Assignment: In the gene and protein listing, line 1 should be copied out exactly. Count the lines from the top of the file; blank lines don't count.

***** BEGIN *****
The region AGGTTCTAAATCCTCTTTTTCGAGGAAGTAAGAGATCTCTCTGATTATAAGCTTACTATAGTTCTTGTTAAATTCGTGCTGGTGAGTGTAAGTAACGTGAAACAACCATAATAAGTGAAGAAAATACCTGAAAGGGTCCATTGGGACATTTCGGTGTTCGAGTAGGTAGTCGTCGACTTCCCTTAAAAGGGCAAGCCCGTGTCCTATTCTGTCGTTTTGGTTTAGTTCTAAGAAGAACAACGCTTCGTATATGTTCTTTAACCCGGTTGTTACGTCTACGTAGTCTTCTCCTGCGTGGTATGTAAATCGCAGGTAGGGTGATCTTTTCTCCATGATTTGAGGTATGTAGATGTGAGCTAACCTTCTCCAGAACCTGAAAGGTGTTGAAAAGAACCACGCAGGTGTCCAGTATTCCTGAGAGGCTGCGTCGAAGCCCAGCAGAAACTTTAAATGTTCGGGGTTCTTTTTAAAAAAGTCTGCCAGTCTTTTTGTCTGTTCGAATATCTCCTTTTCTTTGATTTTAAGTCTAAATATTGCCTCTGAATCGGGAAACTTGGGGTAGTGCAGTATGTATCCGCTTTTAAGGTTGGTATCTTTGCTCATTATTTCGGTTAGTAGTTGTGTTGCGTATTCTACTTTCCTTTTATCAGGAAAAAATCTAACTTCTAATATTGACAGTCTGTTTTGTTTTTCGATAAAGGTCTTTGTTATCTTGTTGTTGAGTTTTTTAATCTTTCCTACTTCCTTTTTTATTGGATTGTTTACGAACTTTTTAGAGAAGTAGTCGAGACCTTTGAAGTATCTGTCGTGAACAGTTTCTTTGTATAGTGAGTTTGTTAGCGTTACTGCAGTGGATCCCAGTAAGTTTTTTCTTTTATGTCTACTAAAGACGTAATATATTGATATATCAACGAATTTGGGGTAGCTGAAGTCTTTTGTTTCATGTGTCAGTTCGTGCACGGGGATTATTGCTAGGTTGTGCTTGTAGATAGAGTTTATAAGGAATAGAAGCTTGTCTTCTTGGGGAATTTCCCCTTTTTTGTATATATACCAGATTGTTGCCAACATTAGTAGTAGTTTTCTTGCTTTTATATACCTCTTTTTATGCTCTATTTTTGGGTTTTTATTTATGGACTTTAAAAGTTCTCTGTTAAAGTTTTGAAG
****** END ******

The region AGGTTCTAAATCCTCTTTTTCGAGGAAGTAAGAGATCTCTCTGATTATAAGCTTACTATAGTTCTTGTTAAATTCGTGCTGGTGAGTGTAAGTAACGTGAAACAACCATAATAAGTGAAGAAAATACCTGAAAGGGTCCATTGGGACATTTCGGTGTTCGAGTAGGTAGTCGTCGACTTCCCTTAAAAGGGCAAGCCCGTGTCCTATTCTGTCGTTTTGGTTTAGTTCTAAGAAGAACAACGCTTCGTATATGTTCTTTAACCCGGTTGTTACGTCTACGTAGTCTTCTCCTGCGTGGTATGTAAATCGCAGGTAGGGTGATCTTTTCTCCATGATTTGAGGTATGTAGATGTGAGCTAACCTTCTCCAGAACCTGAAAGGTGTTGAAAAGAACCACGCAGGTGTCCAGTATTCCTGAGAGGCTGCGTCGAAGCCCAGCAGAAACTTTAAATGTTCGGGGTTCTTTTTAAAAAAGTCTGCCAGTCTTTTTGTCTGTTCGAATATCTCCTTTTCTTTGATTTTAAGTCTAAATATTGCCTCTGAATCGGGAAACTTGGGGTAGTGCAGTATGTATCCGCTTTTAAGGTTGGTATCTTTGCTCATTATTTCGGTTAGTAGTTGTGTTGCGTATTCTACTTTCCTTTTATCAGGAAAAAATCTAACTTCTAATATTGACAGTCTGTTTTGTTTTTCGATAAAGGTCTTTGTTATCTTGTTGTTGAGTTTTTTAATCTTTCCTACTTCCTTTTTTATTGGATTGTTTACGAACTTTTTAGAGAAGTAGTCGAGACCTTTGAAGTATCTGTCGTGAACAGTTTCTTTGTATAGTGAGTTTGTTAGCGTTACTGCAGTGGATCCCAGTAAGTTTTTTCTTTTATGTCTACTAAAGACGTAATATATTGATATATCAACGAATTTGGGGTAGCTGAAGTCTTTTGTTTCATGTGTCAGTTCGTGCACGGGGATTATTGCTAGGTTGTGCTTGTAGATAGAGTTTATAAGGAATAGAAGCTTGTCTTCTTGGGGAATTTCCCCTTTTTTGTATATATACCAGATTGTTGCCAACATTAGTAGTAGTTTTCTTGCTTTTATATACCTCTTTTTATGCTCTATTTTTGGGTTTTTATTTATGGACTTTAAAAGTTCTCTGTTAAAGTTTTGAAG